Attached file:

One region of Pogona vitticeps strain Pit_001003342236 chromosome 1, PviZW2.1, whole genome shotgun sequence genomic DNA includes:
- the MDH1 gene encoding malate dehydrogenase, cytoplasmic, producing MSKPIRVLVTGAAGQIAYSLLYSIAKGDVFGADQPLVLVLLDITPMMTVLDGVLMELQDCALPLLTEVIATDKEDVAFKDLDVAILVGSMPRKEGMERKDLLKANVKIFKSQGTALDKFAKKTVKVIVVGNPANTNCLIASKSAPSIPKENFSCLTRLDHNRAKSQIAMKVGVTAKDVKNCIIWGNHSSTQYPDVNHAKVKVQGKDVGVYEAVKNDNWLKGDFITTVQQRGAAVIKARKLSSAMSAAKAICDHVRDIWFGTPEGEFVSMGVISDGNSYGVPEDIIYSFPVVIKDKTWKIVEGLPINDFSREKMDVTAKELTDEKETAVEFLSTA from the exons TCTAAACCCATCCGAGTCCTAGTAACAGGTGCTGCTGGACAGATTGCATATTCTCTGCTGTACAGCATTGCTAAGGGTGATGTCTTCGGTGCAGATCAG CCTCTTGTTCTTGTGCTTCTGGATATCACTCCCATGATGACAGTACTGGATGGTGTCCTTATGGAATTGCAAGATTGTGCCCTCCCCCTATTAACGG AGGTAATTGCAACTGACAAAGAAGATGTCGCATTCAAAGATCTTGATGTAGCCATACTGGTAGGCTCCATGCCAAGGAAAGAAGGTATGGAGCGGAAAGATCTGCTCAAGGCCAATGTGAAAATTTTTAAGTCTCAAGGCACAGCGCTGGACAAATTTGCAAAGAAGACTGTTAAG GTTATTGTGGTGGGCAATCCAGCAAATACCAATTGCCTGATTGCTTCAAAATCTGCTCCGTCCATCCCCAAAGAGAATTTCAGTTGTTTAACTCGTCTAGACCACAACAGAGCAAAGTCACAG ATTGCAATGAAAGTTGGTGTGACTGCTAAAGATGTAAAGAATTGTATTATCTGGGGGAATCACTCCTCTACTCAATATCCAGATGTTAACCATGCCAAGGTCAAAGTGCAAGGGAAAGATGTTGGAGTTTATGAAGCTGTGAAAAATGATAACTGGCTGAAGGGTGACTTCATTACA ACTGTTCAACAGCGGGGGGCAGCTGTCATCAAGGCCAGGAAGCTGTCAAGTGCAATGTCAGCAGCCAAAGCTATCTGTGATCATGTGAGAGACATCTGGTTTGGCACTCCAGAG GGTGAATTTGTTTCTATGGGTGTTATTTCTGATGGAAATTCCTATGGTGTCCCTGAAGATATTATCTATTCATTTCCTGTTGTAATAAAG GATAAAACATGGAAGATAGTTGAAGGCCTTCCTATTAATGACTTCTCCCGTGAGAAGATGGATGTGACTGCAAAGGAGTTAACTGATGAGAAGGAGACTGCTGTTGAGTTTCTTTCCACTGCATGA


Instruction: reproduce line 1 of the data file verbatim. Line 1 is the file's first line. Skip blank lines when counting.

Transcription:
One region of Pogona vitticeps strain Pit_001003342236 chromosome 1, PviZW2.1, whole genome shotgun sequence genomic DNA includes: